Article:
The Institute for Women and Technology, a research, development, advocacy and action organization, moved into a new home at Hewlett-Packard Labs, leaving the Palo Alto Research Center (formerly Xerox PARC).
HP is a long-time sponsor of the Institute for Women and Technology. With the move, HP and the non-profit group will pursue a strategic partnership, focused on changing the relationship between women and technology.
"Hewlett-Packard's support for the Institute represents both a continuation of prior HP involvement and a partnership designed to fundamentally change the participation of women in higher education and the technological workforce," says Wayne C. Johnson, executive director of HP university relations worldwide.
decline in female engineering students
Johnson says he's particularly concerned because fewer women are enrolling in technology-related disciplines in universities. In the U.S., the percentage of female students in engineering, computer science and related fields has dropped from 36 percent to 20 percent in the past two decades.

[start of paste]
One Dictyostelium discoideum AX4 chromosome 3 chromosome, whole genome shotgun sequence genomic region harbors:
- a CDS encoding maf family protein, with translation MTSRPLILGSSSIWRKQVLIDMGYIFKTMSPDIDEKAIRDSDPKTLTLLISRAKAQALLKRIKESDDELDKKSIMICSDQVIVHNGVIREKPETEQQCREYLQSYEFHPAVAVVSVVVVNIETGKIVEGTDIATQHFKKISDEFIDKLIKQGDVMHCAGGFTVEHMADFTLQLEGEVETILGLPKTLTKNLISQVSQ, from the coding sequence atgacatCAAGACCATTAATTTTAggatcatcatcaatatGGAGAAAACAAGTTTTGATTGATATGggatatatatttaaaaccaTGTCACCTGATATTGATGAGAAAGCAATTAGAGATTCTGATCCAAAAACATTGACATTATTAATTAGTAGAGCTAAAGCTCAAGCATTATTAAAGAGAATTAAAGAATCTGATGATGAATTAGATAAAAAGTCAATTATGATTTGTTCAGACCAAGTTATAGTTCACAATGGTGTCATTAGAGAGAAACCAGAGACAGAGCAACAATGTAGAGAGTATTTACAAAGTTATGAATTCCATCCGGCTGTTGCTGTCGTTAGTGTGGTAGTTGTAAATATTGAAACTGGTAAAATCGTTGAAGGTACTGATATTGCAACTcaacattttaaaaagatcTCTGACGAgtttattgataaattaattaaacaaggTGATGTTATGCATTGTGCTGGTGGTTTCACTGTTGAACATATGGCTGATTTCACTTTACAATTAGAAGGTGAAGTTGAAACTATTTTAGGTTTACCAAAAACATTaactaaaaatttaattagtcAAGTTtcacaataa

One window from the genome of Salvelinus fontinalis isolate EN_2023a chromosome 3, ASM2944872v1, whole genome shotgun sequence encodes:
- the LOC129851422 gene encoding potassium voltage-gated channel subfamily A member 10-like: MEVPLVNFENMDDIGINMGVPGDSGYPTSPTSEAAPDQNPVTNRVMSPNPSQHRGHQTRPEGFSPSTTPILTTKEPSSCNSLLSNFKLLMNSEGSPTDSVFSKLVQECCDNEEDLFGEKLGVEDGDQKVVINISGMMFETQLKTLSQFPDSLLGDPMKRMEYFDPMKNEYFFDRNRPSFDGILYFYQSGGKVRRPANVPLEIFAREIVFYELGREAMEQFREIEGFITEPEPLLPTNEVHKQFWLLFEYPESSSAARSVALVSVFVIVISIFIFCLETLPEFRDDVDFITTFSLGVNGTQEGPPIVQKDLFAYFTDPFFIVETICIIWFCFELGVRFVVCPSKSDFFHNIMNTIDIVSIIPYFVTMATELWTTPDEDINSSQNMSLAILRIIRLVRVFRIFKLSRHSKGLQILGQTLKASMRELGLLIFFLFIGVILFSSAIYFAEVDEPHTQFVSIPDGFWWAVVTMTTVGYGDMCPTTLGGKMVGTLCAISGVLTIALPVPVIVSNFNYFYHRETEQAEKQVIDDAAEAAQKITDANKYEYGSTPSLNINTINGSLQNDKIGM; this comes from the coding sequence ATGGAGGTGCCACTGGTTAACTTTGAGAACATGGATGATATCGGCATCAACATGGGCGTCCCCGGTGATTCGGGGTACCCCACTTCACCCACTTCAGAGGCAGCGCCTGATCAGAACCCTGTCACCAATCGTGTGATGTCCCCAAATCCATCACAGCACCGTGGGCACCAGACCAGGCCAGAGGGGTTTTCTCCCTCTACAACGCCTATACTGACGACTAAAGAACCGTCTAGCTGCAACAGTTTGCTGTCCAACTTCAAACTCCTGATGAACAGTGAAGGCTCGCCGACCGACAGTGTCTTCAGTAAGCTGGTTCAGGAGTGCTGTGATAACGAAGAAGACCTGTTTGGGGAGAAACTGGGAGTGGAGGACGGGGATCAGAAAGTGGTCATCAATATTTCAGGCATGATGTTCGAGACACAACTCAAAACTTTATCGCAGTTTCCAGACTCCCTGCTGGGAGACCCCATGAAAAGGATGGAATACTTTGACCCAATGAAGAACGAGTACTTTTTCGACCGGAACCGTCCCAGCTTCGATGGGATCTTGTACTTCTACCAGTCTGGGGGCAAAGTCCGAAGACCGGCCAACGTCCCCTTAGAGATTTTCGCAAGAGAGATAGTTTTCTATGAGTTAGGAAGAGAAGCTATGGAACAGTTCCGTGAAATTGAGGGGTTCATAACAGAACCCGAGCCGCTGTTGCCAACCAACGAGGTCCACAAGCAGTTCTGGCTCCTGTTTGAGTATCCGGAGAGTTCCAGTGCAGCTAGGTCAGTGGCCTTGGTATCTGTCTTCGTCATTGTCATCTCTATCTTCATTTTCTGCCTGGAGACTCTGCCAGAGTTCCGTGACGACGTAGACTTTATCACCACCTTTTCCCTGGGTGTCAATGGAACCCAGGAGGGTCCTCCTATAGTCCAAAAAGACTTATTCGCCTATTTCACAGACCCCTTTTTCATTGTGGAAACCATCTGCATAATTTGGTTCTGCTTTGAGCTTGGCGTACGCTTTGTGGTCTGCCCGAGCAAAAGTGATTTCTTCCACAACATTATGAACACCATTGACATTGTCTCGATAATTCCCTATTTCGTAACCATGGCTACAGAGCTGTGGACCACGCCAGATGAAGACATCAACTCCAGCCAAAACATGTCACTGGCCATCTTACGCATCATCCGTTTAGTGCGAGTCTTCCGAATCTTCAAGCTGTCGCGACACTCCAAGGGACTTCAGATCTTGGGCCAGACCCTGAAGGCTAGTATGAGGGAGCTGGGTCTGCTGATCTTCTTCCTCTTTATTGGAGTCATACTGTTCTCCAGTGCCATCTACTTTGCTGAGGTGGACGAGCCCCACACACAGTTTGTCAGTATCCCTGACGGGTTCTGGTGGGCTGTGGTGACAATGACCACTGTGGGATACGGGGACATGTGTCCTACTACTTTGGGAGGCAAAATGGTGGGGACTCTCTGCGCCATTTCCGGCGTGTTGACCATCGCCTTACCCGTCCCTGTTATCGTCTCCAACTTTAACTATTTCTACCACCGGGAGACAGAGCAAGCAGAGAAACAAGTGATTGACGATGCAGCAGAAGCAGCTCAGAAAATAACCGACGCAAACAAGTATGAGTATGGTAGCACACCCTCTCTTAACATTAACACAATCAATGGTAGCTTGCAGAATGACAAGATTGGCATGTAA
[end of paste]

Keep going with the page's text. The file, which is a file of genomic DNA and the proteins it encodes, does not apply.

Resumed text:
"Industry needs to take more of a leadership role in solving this problem," Johnson says. "My intention is to work with industry leaders and make this a major issue we bring to university strategy partnerships."
Dr. Anita Borg founded the Institute in 1997 with a mission to increase the impact of women on all aspects of technology, to increase the positive impact of technology on the lives of the world's women and to help communities, industry, education and government benefit from these increases.
"The Institute's move into HP Labs marks the next pivotal phase of our growth and impact," said Dr. Borg. "We are now in a position where we are beginning to acquire enough data and results to implement, influence and change the system of how technology is created and who it will be created by. It promises to be an exciting time for us and for those most intimately involved with the Institute."
HP a strong supporter
HP a strong supporter
Since 1999 Hewlett-Packard has been one of the Institute's strongest supporters, becoming deeply involved in the work of the Virtual Development Center (VDC), a nationwide program advocating a new model of technology creation focused on women's interests and needs.
Since May, the Institute has been located at HP Labs' Palo Alto, California, headquarters.